Precast Portal Structures V Kenya Pencil Company Ltd & 2 Others  EKLR
|Civil Case 969 of 1990||01 Dec 1993|
Richard Charles Namasaka Kuloba
High Court at Nairobi (Milimani Law Courts)
Precast Portal Structures v Kenya Pencil Company Ltd, Dilip M Patel & Livingstone Atebe Marita
Precast Portal Structures v Kenya Pencil Company Ltd & 2 others  eKLR
Precast Portal Structures v Kenya Pencil Company Ltd & 2 others
High Court, at Nairobi December 1, 1993
Civil Case No 969 of 1990
Civil Practice and Procedure – execution -attachment – application for raising of attachment – where judgment debtor sells suit land to objector after judgment is entered against judgment debtor in respect of the suit property, then claims he will suffer loss if application dismissed – whether the judgment debtor could be deemed to have an interest in the suit property – whether objection should be disallowed on this basis.
Civil Practice and Procedure – execution objection proceedings – release from attachment – factors Court considers for or against release of property from attachment.
This was application, brought by objectors seeking an order that the attachment made by the plaintiff on the property known as Nakuru Municipality Block 8/73 be raised and the prohibitory order registered against the title of the said plot be removed. The objector Mr Livingstone Atebe Marita said he bought the plot with Dilip Patel, in 1991 and obtained certificate of lease. He deponed therefore that the plot was wrongfully attached. On the other hand, Shantilal Shah, one of the directors of the plaintiff swore affidavit stating that the purported transfer of the property attached was not in good faith and was intended to defeat the anticipated decree against the defendant.
The judgment debtor contented that it had disposed off the plot, but nonetheless, further went on to state that if the plot was sold then the judgment debtor would suffer an irreparable loss.
1. The judgment - debtor’s claim that if the parcel of land were disposed off he would suffer irreparable loss, was unfounded since if it was time that the judgment - debtor company had sold the plot to other people, and it had no interest in the plot, then how was it to suffer irreparable loss by disposing what was no longer his.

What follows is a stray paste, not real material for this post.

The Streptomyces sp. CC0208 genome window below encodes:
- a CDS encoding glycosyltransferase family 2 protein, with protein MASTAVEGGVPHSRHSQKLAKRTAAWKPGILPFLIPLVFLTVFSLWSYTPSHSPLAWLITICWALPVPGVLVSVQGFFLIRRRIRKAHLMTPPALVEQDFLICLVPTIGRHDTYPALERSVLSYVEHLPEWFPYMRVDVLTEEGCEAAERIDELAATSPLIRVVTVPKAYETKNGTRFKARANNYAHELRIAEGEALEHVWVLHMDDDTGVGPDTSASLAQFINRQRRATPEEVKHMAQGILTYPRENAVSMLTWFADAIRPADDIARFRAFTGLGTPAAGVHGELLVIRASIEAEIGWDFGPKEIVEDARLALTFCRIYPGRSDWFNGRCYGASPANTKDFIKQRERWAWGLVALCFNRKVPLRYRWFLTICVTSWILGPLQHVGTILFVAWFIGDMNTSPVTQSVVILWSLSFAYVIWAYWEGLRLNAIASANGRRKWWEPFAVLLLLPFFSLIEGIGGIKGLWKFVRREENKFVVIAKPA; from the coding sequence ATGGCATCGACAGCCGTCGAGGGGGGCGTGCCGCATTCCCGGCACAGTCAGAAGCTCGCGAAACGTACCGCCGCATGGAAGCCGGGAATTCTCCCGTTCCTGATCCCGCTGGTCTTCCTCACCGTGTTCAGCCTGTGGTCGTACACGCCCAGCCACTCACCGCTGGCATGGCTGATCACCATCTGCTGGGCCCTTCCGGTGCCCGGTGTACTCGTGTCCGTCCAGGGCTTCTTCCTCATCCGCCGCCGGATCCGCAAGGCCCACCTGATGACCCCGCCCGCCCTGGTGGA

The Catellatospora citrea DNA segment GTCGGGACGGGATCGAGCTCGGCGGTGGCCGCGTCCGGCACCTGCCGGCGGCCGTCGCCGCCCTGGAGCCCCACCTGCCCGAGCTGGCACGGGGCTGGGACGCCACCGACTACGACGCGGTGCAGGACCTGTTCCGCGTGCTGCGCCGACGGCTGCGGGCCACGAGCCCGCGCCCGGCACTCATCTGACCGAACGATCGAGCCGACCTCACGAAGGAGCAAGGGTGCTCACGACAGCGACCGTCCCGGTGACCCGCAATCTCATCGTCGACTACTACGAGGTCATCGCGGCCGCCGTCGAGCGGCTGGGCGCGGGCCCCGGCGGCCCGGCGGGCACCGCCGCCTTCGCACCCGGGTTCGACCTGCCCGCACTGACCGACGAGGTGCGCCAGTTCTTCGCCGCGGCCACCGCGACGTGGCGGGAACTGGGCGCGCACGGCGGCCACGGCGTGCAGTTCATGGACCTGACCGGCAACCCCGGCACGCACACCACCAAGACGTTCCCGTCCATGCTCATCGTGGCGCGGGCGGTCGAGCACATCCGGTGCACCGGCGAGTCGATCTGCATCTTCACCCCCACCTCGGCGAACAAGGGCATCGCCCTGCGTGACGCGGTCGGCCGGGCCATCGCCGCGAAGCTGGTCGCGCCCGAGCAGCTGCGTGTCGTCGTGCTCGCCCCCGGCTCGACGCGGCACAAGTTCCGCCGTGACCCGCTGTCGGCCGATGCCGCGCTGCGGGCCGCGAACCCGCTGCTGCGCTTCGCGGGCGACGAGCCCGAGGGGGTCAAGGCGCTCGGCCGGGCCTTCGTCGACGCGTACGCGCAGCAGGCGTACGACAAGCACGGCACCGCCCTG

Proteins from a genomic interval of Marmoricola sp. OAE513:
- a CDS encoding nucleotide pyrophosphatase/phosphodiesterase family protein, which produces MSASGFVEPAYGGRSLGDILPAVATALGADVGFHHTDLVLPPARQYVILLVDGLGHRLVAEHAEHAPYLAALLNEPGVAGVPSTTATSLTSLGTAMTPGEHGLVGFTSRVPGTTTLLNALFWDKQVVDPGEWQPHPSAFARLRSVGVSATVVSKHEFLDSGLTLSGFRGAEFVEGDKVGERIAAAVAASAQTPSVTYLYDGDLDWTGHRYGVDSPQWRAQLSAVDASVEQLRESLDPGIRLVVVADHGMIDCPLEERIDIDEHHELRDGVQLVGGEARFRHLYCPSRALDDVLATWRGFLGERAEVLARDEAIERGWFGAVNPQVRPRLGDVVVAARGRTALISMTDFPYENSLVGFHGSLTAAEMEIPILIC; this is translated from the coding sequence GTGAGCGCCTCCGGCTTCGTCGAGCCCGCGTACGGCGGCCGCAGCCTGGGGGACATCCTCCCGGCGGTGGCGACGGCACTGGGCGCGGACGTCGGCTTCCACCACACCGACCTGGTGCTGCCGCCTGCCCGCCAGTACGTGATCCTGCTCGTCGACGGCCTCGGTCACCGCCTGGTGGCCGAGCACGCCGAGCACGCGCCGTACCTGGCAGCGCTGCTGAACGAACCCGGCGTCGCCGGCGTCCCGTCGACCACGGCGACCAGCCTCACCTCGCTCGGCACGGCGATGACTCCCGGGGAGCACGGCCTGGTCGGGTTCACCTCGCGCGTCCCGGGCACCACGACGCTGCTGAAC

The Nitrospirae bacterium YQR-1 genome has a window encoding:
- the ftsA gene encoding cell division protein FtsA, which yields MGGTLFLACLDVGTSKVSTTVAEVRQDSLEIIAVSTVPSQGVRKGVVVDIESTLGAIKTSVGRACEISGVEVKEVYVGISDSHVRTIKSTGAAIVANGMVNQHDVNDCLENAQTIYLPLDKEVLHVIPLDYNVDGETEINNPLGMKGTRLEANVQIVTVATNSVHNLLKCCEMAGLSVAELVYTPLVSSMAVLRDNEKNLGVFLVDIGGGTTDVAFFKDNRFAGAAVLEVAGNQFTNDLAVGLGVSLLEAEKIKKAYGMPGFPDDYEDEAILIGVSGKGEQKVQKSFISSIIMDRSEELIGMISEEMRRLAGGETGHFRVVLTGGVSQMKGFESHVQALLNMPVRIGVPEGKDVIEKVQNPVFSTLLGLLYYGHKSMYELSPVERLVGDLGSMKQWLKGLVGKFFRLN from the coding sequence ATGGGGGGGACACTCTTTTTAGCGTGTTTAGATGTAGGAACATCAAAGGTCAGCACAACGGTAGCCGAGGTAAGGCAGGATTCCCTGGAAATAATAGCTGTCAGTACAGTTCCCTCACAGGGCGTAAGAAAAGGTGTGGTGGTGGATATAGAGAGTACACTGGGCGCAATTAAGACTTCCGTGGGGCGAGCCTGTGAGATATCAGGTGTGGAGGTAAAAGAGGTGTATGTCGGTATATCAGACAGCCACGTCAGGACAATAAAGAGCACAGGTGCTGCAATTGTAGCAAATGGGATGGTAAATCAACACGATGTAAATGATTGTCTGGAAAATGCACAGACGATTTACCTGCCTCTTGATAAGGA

2. A release from attachment may be made if the Court is satisfied that the property was not, when attached, held by the judgment- debtor for himself, or by some other person in trust for the judgment- debtor; or that the objector holds that property on his own account.
3. Where the Court is satisfied that ownership of the property changed whereby the judgment –debtor has been divested of the property in order to evade execution or the change is tainted with fraud, the court shall dismiss the objection.
4. The property was held on behalf of the judgment – debtor, or that it was sold in order to defeat the legal process, and that the objector was attempting knowingly to assist the judgment – debtor in the scheme. There was no bona fides in the transfer of leasehold from judgment debtor, only on paper.
No cases referred to
1. Civil Procedure Rules (cap 21 Sub Leg) order XXI rules 53, 57
2. Civil Procedure Act (cap 21) section 44
Mr Joshi for the Applicant
Mr Sheth for the Decree Holder
Mr Kamera for the Respondent